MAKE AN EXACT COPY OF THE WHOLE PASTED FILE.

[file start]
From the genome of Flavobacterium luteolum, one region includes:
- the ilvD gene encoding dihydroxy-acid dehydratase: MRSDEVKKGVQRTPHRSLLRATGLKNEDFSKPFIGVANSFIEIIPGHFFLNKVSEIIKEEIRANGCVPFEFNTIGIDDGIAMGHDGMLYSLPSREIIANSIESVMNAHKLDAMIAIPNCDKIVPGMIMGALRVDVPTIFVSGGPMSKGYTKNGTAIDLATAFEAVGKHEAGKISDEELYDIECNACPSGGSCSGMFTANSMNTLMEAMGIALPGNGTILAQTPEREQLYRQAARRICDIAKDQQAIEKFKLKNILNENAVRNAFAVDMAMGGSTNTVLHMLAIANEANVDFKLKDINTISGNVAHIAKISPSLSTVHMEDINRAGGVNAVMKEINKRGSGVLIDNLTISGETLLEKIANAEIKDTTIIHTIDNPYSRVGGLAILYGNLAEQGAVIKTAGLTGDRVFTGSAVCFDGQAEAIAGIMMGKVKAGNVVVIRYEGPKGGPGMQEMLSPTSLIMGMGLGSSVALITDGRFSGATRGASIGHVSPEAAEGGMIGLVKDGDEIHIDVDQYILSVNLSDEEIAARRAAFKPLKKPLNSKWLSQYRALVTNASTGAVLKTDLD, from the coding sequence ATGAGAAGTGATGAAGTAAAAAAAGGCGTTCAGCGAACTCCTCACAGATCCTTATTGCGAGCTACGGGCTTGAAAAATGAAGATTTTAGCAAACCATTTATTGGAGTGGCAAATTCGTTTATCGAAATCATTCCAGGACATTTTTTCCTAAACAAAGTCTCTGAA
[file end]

From the genome of Flavobacterium luteolum, one region includes:
- the ilvD gene encoding dihydroxy-acid dehydratase: MRSDEVKKGVQRTPHRSLLRATGLKNEDFSKPFIGVANSFIEIIPGHFFLNKVSEIIKEEIRANGCVPFEFNTIGIDDGIAMGHDGMLYSLPSREIIANSIESVMNAHKLDAMIAIPNCDKIVPGMIMGALRVDVPTIFVSGGPMSKGYTKNGTAIDLATAFEAVGKHEAGKISDEELYDIECNACPSGGSCSGMFTANSMNTLMEAMGIALPGNGTILAQTPEREQLYRQAARRICDIAKDQQAIEKFKLKNILNENAVRNAFAVDMAMGGSTNTVLHMLAIANEANVDFKLKDINTISGNVAHIAKISPSLSTVHMEDINRAGGVNAVMKEINKRGSGVLIDNLTISGETLLEKIANAEIKDTTIIHTIDNPYSRVGGLAILYGNLAEQGAVIKTAGLTGDRVFTGSAVCFDGQAEAIAGIMMGKVKAGNVVVIRYEGPKGGPGMQEMLSPTSLIMGMGLGSSVALITDGRFSGATRGASIGHVSPEAAEGGMIGLVKDGDEIHIDVDQYILSVNLSDEEIAARRAAFKPLKKPLNSKWLSQYRALVTNASTGAVLKTDLD, from the coding sequence ATGAGAAGTGATGAAGTAAAAAAAGGCGTTCAGCGAACTCCTCACAGATCCTTATTGCGAGCTACGGGCTTGAAAAATGAAGATTTTAGCAAACCATTTATTGGAGTGGCAAATTCGTTTATCGAAATCATTCCAGGACATTTTTTCCTAAACAAAGTCTCTGAA